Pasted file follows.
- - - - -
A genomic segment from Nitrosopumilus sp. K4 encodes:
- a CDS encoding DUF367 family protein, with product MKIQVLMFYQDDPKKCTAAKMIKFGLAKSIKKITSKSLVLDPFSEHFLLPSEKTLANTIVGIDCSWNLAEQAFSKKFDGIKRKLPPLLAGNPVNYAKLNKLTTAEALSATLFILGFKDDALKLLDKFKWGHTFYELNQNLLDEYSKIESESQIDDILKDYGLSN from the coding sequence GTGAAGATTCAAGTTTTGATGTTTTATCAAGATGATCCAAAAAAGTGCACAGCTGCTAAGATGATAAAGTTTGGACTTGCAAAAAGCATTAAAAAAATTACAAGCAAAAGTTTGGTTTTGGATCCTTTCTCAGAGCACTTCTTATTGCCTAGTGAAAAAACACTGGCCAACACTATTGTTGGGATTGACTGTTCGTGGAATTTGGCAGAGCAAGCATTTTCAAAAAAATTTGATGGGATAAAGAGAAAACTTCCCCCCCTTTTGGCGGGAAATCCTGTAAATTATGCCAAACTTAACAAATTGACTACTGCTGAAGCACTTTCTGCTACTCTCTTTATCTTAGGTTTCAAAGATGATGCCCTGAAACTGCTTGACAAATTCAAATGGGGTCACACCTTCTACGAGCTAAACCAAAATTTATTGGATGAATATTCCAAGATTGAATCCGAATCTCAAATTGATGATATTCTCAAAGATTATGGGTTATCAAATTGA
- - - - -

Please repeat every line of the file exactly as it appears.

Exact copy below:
A genomic segment from Nitrosopumilus sp. K4 encodes:
- a CDS encoding DUF367 family protein, with product MKIQVLMFYQDDPKKCTAAKMIKFGLAKSIKKITSKSLVLDPFSEHFLLPSEKTLANTIVGIDCSWNLAEQAFSKKFDGIKRKLPPLLAGNPVNYAKLNKLTTAEALSATLFILGFKDDALKLLDKFKWGHTFYELNQNLLDEYSKIESESQIDDILKDYGLSN from the coding sequence GTGAAGATTCAAGTTTTGATGTTTTATCAAGATGATCCAAAAAAGTGCACAGCTGCTAAGATGATAAAGTTTGGACTTGCAAAAAGCATTAAAAAAATTACAAGCAAAAGTTTGGTTTTGGATCCTTTCTCAGAGCACTTCTTATTGCCTAGTGAAAAAACACTGGCCAACACTATTGTTGGGATTGACTGTTCGTGGAATTTGGCAGAGCAAGCATTTTCAAAAAAATTTGATGGGATAAAGAGAAAACTTCCCCCCCTTTTGGCGGGAAATCCTGTAAATTATGCCAAACTTAACAAATTGACTACTGCTGAAGCACTTTCTGCTACTCTCTTTATCTTAGGTTTCAAAGATGATGCCCTGAAACTGCTTGACAAATTCAAATGGGGTCACACCTTCTACGAGCTAAACCAAAATTTATTGGATGAATATTCCAAGATTGAATCCGAATCTCAAATTGATGATATTCTCAAAGATTATGGGTTATCAAATTGA